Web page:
Stay in Port Alfred, Eastern Cape
The jewel of the Sunshine Coast is a destination perfect for water activities and leisure time so why not make a trip down to a town that revolves around water like Port Alfred?
Driving from Cradock to Port Alfred is something else. Especially since it started raining and you still have to play Tetris on the Eastern Cape roads. The potholes are insane so you will survive with your tiny car but it’s best to have a high-clearance vehicle.
We drove through Makhanda onto the N2 and then onto R67; a windy route tucked away by lush-green forestry. The views are endless hills of life and it’s easy to see why it’s a holiday paradise.
Before arriving at our destination, you can’t drive through Bathurst and not make a pit-stop. Among the busy and packed restaurants and gift shops, you will find The Big Pineapple. Besides this attraction, Bathurst is steeped in history personifying the essence of the brave and hardy English Settlers. It’s still present in the architecture.
Standing at 16.5 m high with 3 stories, it’s one attraction you can’t miss. Known for its pineapple production, locals wanted to honour the pineapples by erecting this large building built in the 1980s. Try their pineapple beer and purchase pineapple souvenirs for memory’s sake.
Port Alfred is a ten-minute drive away from Bathurst. We arrive in humid conditions with a bit of rain and make our way to our accommodation for the next two nights. The Lookout Guest House has about 4 guest rooms ranging from a studio apartment to a 6-sleeper. We stayed in the studio with a spacious kitchen, an open-plan lounge with a television, and a queen-size bed. For R1100* per night, you won’t find a more peaceful retreat.
The establishment overlooks Port Alfred as well as the views of the famous real estate you see in images. The security community is picturesque so we try our luck to have a peek once we settled in but alas, we weren’t allowed in. Instead, we drove around the ocean, and admire the houses and sailboats.
For supper, our host jotted down a list of restaurants she recommends. We ended up going to Ocean Basket on Kowie’s river while sailboats went by and locals do somersaults to cool down as the evening descends.
Like many towns, history plays a pivotal moment in time since the 1800s with English settlers. Victorian parties and the old pontoon come up when you research the ‘hey-days’. You will certainly notice the Putt Bridge – the first reinforced concrete bridge in South Africa.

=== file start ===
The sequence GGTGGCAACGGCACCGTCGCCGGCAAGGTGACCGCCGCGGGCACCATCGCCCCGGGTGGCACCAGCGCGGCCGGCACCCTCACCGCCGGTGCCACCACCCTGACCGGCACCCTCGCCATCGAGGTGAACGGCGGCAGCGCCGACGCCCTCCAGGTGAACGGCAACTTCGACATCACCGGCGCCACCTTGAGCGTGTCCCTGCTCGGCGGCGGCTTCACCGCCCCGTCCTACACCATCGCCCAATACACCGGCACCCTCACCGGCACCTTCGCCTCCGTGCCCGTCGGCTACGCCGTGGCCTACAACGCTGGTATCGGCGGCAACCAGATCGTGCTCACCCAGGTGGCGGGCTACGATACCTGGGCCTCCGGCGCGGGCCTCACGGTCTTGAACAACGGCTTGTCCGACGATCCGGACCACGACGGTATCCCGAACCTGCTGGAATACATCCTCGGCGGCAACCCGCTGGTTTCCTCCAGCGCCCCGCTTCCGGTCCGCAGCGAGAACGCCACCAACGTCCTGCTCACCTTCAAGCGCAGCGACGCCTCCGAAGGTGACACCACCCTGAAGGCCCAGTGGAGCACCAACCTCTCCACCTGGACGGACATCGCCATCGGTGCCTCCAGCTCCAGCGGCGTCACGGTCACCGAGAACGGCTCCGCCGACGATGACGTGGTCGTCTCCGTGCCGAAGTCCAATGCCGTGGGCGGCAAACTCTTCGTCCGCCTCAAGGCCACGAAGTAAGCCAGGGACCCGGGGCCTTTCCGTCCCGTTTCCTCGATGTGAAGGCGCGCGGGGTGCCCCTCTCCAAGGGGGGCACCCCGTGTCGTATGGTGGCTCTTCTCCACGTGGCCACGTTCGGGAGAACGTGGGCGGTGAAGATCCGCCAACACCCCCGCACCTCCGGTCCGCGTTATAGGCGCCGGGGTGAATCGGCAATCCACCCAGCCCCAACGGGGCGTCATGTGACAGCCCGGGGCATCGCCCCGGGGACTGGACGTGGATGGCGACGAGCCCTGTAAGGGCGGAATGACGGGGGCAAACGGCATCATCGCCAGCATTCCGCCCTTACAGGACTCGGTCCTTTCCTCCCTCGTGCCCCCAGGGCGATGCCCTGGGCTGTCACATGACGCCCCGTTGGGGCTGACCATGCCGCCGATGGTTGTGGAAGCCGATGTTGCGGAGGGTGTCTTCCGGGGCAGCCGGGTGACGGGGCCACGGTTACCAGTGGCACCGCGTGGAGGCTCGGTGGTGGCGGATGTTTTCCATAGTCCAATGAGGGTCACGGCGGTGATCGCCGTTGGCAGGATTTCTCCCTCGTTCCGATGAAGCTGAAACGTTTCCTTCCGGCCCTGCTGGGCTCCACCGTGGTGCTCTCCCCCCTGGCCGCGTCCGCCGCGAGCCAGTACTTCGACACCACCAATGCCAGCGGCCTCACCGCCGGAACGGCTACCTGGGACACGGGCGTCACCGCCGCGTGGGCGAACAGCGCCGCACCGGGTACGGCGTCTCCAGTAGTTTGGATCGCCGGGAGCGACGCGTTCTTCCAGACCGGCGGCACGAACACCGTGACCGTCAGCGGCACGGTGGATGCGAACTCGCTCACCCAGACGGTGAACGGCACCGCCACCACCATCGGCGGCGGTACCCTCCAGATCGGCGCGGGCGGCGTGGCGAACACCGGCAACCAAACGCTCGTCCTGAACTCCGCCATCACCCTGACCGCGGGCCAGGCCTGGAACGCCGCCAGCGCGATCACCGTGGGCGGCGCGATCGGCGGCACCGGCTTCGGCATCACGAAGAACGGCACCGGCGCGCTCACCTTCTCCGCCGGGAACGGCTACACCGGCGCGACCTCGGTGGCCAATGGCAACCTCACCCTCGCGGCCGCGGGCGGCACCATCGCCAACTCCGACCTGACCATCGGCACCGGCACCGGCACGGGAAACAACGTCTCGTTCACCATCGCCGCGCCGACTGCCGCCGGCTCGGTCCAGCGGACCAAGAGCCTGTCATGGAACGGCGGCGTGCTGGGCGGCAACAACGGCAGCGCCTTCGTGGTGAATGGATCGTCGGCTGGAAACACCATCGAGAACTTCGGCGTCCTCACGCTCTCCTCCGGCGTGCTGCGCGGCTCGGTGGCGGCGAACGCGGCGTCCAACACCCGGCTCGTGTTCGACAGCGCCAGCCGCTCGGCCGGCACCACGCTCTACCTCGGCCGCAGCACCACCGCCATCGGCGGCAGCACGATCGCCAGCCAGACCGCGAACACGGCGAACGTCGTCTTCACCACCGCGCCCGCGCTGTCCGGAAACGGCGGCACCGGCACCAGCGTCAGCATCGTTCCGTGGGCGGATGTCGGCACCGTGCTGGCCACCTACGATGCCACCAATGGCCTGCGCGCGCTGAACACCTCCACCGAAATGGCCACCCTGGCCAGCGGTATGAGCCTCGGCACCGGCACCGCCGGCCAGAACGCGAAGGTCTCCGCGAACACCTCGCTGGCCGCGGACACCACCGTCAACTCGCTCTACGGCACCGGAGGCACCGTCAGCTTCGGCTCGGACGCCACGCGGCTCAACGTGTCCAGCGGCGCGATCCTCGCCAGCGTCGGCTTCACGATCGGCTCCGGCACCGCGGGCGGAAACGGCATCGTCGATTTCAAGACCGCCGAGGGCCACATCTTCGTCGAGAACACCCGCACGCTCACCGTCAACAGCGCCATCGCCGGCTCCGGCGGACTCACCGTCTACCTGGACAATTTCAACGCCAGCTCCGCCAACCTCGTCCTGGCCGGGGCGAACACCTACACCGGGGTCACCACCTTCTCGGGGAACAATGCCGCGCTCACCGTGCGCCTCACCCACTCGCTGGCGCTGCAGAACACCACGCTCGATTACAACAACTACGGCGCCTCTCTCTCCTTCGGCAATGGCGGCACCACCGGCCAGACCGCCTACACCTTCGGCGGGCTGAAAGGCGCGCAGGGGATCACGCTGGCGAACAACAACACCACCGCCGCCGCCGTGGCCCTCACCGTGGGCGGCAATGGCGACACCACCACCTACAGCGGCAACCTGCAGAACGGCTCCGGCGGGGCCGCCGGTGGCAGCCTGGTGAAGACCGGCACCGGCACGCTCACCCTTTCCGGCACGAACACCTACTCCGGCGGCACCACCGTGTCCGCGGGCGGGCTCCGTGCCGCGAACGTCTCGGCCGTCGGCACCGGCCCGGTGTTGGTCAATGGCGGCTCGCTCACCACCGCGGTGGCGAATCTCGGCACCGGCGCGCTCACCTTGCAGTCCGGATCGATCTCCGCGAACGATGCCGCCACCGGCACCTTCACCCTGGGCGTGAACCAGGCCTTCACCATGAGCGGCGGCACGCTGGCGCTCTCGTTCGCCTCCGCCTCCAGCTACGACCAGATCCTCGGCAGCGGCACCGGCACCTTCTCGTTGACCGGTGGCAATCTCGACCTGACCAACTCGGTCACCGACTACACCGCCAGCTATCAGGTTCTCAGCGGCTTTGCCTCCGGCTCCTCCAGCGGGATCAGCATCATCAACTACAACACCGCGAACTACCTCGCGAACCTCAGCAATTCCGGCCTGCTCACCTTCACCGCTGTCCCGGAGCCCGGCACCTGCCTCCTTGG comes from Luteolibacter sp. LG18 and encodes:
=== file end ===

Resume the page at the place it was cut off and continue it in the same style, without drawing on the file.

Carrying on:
It’s the next day and the weather is looking rather gloomy so we head out for breakfast at Burksies. It’s a small establishment next to the river with a great menu selection. You can tell this is a small community because everyone knows everyone. Make sure to order the traditional breakfast with all the trimmings along with a hot cappuccino and, you set for the day.
We decide to spend the afternoon in Kenton-on-sea; 15-minute drive north of Port Alfred nestled between the Bushmans and the Kariega Rivers. The pristine beach is a given to explore so we parked our car, took off our shoes, and took a stroll along the sea.
If your stomach starts to rumble, stop at Pizzarella. It is said to be the best pizzas in town and, how can we not have a taste for ourselves? Since it’s packed with locals and tourists alike, we opt to order a takeaway and wait around the corner on a bench; overlooking the river. We grab our steaming pizzas, head down to the river, and eat in the car.
Nighttime fast approaches and we choose to stay in for the night; watching Matilda and eating leftover pizzas before turning in.
Even though the weather didn’t play in our favour and we never did a single water sport activity like cruising on a boat, it’s still a town worth visiting for some downtime and relaxation. Explore some of the neighbouring coastal towns and make a day out of it. Port Alfred is certainly a town worth spending some time in.
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Till the next small town.